Every Day in Tuscany (eBook)
Every Day in Tuscany (eBook)
#1 NEW YORK TIMES BESTSELLER AND A TIMELESS CLASSIC FROM THE AUTHOR OF UNDER MAGNOLIA
Frances Mayes—widely published poet, gourmet cook, and travel writer—opnes the door to a wondrous new world when she buys and restores an abandoned villa in the spectacular Tuscan countryside. In evocative language, she brings the reader along as she discovers the beauty and simplicity of life in Italy. Mayes also creates dozens of delicious seasonal recipes from her traditional kitchen and simple garden, all of which she includes in the book. Doing for Tuscany what M.F.K. Fisher and Peter Mayle did for Provence, Mayes writes about the tastes and pleasures of a foreign country with gusto and passion.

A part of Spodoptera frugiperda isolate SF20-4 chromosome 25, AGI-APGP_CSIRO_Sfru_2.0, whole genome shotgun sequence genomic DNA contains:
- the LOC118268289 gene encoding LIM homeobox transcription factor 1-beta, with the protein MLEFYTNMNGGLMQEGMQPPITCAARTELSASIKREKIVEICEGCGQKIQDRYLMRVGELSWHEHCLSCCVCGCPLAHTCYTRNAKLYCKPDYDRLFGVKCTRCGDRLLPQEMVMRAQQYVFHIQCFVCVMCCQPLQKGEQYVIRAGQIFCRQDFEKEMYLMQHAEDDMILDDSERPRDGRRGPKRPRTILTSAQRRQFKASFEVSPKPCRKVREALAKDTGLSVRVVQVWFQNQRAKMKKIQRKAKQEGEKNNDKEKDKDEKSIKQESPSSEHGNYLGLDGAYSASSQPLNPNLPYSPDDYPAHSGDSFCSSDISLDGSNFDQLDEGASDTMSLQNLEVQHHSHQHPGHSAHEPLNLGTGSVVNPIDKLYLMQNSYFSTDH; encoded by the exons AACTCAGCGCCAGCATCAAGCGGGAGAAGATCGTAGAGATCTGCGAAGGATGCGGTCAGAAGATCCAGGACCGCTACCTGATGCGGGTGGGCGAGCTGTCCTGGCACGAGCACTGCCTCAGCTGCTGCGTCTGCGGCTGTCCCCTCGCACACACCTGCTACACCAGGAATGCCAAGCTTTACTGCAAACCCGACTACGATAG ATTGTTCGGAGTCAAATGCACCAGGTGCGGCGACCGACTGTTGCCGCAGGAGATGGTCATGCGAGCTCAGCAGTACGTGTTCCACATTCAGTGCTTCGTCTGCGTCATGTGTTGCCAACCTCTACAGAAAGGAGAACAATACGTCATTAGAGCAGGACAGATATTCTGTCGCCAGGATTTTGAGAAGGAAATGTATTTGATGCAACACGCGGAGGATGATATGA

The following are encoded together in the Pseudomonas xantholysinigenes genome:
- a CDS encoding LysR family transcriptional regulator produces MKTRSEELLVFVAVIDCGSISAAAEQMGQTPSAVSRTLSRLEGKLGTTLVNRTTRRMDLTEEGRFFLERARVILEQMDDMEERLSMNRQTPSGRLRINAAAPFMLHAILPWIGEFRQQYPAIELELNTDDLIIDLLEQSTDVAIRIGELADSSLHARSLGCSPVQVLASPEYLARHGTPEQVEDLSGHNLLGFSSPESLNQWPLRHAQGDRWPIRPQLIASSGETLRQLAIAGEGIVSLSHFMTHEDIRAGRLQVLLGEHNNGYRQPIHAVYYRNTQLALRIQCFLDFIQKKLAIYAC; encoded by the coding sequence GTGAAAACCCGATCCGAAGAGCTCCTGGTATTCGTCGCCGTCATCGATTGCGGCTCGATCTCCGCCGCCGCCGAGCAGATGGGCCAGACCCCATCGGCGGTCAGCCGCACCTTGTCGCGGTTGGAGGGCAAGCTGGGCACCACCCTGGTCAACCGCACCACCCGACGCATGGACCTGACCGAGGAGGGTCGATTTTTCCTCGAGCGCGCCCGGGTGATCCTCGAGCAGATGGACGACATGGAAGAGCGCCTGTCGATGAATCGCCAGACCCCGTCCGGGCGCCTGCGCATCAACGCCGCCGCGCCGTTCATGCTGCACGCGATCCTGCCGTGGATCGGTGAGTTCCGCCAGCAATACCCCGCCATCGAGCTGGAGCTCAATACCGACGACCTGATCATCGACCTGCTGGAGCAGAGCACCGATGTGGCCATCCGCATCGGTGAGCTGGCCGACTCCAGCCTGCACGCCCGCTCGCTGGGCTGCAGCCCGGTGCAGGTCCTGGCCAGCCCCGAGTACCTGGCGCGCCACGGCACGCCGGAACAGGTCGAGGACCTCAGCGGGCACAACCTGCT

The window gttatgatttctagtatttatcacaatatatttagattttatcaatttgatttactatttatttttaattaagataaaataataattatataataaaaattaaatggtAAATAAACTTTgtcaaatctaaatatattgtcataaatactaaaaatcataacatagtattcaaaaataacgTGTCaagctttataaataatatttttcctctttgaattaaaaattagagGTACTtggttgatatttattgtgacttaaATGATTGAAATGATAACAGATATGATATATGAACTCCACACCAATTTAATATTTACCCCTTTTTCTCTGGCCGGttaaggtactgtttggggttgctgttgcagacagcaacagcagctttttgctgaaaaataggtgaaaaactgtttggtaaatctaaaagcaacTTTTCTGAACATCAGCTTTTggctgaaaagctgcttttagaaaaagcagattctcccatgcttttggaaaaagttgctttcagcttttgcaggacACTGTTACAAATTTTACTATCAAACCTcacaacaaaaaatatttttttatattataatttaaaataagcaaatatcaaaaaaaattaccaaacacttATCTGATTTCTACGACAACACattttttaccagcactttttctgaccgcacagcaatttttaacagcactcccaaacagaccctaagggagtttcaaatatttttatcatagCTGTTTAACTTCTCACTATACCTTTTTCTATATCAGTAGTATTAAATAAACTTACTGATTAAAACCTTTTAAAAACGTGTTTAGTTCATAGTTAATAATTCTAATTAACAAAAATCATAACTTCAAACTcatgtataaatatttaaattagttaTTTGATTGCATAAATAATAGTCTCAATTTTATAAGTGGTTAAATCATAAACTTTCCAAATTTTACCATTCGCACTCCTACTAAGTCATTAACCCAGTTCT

Now with an excerpt from Frances Mayes's latest southern memoir, Under Magnolia
About the Author
In addition to her Tuscany memoirs, Under the Tuscan Sun and Bella Tuscany, Frances Mayes is the author of the travel memoir A Year in the World; the illustrated books In Tuscany and Bringing Tuscany Home; Swan, a novel; The Discovery of Poetry, a text for readers; and five books of poetry. She divides her time between homes in Italy and North Carolina. Visit France Mayes’s blog at www.francesmayesbooks.com.
Praise for Every Day in Tuscany…
JANUARY 1st, 2010
EVERY DAY IN TUSCANY
Seasons of an Italian Life
Broadway (320 pp)
March 9, 2010
Mayes (A Year in the World: Journeys of a Passionate Traveller, 2006, etc) continues to gather voluptuous memories in Tuscany…and Umbria, Liguria, the Marche and beyond.